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The Story of Slavery

Booker T. Washington

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Book Excerpt: 
. . .ney; how he arrived hungry and penniless in the city of Richmond; how he slept for several nights under the sidewalk in Richmond until he was able to earn enough money to reach the famous school of which he had read.

In this same biography he has told, also, of how the teacher in charge, who was very doubtful about admitting him at first, finally, in place of asking him any questions about what he had learned in school, set him to work sweeping and dusting the schoolroom.

"I swept that recitation room three times," he said, "then I got a dusting cloth and I dusted it four times. All the woodwork around the walls, every bench, table and desk, I went over four times with my dusting cloth. I had the feeling that my future depended upon the way I dusted that room."

When he had finished the teacher came and looked very critically over the results of his work. Then she said: "I guess you will do," and that was his entrance examination. This rather pe. . . Read More

Community Reviews

Booker T. Washington’s auto-biography pretty much disgusted me. I use such a strong word here because I was disturbed so many times throughout the read. I just can’t bring myself to feel anything other than pure disgust as a result of reading what he referred to as his ‘auto-biography’. This was les

On the one hand, this is a really interesting look at the culture of the South during and just after the period of Reconstruction; on the other hand, however, Washington's view of that culture is certainly affected by his wholehearted endorsement of the American Dream, the Horatio Alger myth, and ca

It's interesting that with all the emphasis on "multiculturalism" when I was going through school, we never actually read any first source books like "Up From Slavery." However, I can see why some modern educators might want to avoid assigning this book: it does violence to a certain brand of philos

I think Up From Slavery is one of the most amazing autobiographies ever written. Booker T. Washington's autobiography was essential to creating the New Negro, the Black American who emerged today. I think Up From Slavery is a humorous and motivational work of strength, determination and perseverance

Booker T Washington was a very admirable figure, but his book is pretty dull. Besides, his silences about major issues, such as racial segregation, forced disenfranchisment, violence against black people (lynchings), and violent racial uprisings in the south at this time, are, I think, loud silences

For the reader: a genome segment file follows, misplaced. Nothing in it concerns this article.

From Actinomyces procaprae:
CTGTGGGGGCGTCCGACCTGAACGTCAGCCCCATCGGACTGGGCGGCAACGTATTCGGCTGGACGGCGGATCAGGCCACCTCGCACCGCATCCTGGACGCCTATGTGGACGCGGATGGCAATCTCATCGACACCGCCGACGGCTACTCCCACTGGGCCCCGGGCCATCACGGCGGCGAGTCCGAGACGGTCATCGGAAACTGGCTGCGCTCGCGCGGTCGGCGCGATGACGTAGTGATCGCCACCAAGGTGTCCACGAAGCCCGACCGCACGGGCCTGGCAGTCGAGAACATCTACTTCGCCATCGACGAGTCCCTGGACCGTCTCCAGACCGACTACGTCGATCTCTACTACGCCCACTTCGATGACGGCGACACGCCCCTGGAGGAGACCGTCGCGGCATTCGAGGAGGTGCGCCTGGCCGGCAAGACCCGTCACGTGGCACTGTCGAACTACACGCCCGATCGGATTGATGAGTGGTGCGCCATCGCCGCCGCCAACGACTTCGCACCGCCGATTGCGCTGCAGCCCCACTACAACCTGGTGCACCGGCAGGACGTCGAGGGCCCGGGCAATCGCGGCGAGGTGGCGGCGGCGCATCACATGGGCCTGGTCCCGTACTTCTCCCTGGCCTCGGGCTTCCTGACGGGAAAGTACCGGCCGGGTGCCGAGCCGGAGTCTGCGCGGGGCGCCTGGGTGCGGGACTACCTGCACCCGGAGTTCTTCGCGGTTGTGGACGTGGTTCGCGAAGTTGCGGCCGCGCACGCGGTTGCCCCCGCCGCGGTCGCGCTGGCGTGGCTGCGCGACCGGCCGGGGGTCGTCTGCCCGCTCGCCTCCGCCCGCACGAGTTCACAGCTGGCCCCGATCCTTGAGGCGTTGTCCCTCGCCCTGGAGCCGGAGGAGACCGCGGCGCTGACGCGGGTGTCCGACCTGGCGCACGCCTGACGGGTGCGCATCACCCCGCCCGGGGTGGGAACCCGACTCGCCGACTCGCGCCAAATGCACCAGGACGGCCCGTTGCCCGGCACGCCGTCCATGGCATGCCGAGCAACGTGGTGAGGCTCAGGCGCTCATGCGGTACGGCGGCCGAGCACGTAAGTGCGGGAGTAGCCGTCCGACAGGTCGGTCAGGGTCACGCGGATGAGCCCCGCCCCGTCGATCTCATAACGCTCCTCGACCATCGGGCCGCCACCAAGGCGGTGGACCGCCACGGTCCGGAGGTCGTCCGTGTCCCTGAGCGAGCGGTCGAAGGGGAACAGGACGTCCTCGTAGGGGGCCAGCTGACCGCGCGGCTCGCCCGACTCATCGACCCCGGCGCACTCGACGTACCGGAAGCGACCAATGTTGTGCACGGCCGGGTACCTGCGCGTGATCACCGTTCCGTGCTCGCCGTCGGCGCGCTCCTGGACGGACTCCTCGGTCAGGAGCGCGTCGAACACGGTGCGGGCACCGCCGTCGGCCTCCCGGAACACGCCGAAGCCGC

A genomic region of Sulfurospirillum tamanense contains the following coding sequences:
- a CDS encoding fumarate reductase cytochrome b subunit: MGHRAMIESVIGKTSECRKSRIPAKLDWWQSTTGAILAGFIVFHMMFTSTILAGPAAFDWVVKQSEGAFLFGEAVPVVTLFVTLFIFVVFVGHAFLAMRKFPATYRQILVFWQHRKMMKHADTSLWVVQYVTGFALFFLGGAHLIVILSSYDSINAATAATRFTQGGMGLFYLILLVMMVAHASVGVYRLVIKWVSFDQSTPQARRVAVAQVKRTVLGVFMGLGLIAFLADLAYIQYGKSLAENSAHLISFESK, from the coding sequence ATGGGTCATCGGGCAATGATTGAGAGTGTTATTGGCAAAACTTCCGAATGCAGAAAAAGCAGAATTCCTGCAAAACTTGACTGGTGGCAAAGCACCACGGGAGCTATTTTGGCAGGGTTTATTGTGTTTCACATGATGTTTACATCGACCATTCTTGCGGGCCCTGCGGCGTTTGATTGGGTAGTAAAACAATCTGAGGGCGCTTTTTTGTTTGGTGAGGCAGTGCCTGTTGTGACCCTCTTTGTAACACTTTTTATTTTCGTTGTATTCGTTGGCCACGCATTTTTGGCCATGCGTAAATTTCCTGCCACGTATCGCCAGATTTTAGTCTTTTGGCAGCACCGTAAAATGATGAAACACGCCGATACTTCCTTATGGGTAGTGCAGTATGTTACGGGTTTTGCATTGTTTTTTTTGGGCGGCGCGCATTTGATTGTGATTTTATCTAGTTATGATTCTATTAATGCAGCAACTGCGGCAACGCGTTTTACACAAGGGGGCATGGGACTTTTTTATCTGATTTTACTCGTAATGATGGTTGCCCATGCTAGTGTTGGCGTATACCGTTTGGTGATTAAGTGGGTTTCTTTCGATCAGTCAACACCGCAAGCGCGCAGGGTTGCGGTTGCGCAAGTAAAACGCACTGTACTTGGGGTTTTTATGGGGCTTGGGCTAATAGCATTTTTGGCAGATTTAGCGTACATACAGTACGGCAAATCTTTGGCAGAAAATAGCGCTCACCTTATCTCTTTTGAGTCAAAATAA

I enjoyed the first half quite a bit, the latter half much less. I am rating the book, not the man, and my rating only expresses how I personally reacted to the book! I am of the 21st century.

This is an autobiography and it is published long ago - in 1900! Booker T. Washington lived from 1856-1915.

This second ghost-written autobiography of Booker T. Washington presents the carefully crafted public persona that he wanted. Beneath the mask of a humble, saintly,acetic and patient Negro is a power-hungry, self-aggrandizing man. Washington played his cards close to the vest and was sure that he ne

No matter how modestly this man tries to tell his story, the facts of his life shine with the luster of greatness. Booker T. Washington spent his early childhood as a slave on a plantation in the south. After the Emancipation Proclamation was read from the porch steps of the “Big House,” Booker’s am

Booker T. Washington: once a slave, beat down and told he could do nothing, accomplish nothing; now an example to all men, white and colored, raised above others. Why? Hard work and a desire to do good in this world. He accomplished more than a lot, from getting into a school by sweeping and cleani

While I admired Booker T. Washington’s ability to see the world so optimistically in his autobiography “Up from Slavery”, it would be a lie to say that I was so greatly impressed by Washington’s story that I would recommend its placement on school reading lists. Considering the plethora of fascinati

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